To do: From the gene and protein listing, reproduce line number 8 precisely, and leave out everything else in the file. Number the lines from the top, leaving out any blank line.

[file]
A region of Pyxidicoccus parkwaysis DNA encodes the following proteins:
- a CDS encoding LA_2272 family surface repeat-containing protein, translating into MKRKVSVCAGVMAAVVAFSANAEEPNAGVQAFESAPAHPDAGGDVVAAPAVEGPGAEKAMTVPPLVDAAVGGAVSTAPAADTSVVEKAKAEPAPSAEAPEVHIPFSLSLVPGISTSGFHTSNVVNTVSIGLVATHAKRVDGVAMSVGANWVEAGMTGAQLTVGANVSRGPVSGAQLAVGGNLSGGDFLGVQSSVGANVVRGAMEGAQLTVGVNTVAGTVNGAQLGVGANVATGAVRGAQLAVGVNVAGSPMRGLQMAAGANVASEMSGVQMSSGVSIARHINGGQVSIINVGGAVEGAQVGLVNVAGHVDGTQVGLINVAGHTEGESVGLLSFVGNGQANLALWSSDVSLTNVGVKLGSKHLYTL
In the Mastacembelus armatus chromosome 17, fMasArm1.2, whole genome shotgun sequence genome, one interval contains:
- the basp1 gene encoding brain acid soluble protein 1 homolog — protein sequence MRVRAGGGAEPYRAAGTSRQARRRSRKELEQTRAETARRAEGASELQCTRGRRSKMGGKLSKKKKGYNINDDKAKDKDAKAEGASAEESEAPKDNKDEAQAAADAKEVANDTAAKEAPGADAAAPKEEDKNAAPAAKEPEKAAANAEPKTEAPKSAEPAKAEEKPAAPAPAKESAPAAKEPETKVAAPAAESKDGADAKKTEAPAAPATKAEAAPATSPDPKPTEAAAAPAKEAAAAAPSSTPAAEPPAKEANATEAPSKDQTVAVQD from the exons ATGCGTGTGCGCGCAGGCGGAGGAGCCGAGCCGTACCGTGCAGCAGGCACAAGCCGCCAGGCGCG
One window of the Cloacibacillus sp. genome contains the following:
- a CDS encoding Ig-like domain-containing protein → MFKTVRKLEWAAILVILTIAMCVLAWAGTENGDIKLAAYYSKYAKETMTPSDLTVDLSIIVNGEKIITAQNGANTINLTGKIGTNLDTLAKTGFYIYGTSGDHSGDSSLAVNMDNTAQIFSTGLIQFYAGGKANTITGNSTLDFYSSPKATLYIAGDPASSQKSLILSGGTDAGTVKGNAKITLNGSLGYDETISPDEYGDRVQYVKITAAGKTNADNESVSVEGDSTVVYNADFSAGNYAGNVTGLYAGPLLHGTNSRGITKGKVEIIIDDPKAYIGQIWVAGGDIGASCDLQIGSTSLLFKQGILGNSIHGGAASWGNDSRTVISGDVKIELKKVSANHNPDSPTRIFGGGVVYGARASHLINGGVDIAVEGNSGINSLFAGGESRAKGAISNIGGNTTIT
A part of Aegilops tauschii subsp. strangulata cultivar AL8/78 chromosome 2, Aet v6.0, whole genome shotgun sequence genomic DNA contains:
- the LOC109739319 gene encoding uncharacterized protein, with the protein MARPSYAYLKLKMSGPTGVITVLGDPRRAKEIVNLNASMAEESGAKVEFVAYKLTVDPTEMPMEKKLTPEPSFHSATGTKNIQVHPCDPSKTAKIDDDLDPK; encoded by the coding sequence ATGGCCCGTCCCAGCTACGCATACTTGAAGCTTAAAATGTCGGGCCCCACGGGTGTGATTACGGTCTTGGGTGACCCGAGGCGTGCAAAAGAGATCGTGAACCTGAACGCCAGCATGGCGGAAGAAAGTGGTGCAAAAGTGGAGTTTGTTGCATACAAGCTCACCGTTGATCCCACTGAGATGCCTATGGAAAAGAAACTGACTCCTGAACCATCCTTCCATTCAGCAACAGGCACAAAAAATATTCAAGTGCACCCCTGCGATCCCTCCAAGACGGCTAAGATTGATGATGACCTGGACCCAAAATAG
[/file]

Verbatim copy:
- the LOC109739319 gene encoding uncharacterized protein, with the protein MARPSYAYLKLKMSGPTGVITVLGDPRRAKEIVNLNASMAEESGAKVEFVAYKLTVDPTEMPMEKKLTPEPSFHSATGTKNIQVHPCDPSKTAKIDDDLDPK; encoded by the coding sequence ATGGCCCGTCCCAGCTACGCATACTTGAAGCTTAAAATGTCGGGCCCCACGGGTGTGATTACGGTCTTGGGTGACCCGAGGCGTGCAAAAGAGATCGTGAACCTGAACGCCAGCATGGCGGAAGAAAGTGGTGCAAAAGTGGAGTTTGTTGCATACAAGCTCACCGTTGATCCCACTGAGATGCCTATGGAAAAGAAACTGACTCCTGAACCATCCTTCCATTCAGCAACAGGCACAAAAAATATTCAAGTGCACCCCTGCGATCCCTCCAAGACGGCTAAGATTGATGATGACCTGGACCCAAAATAG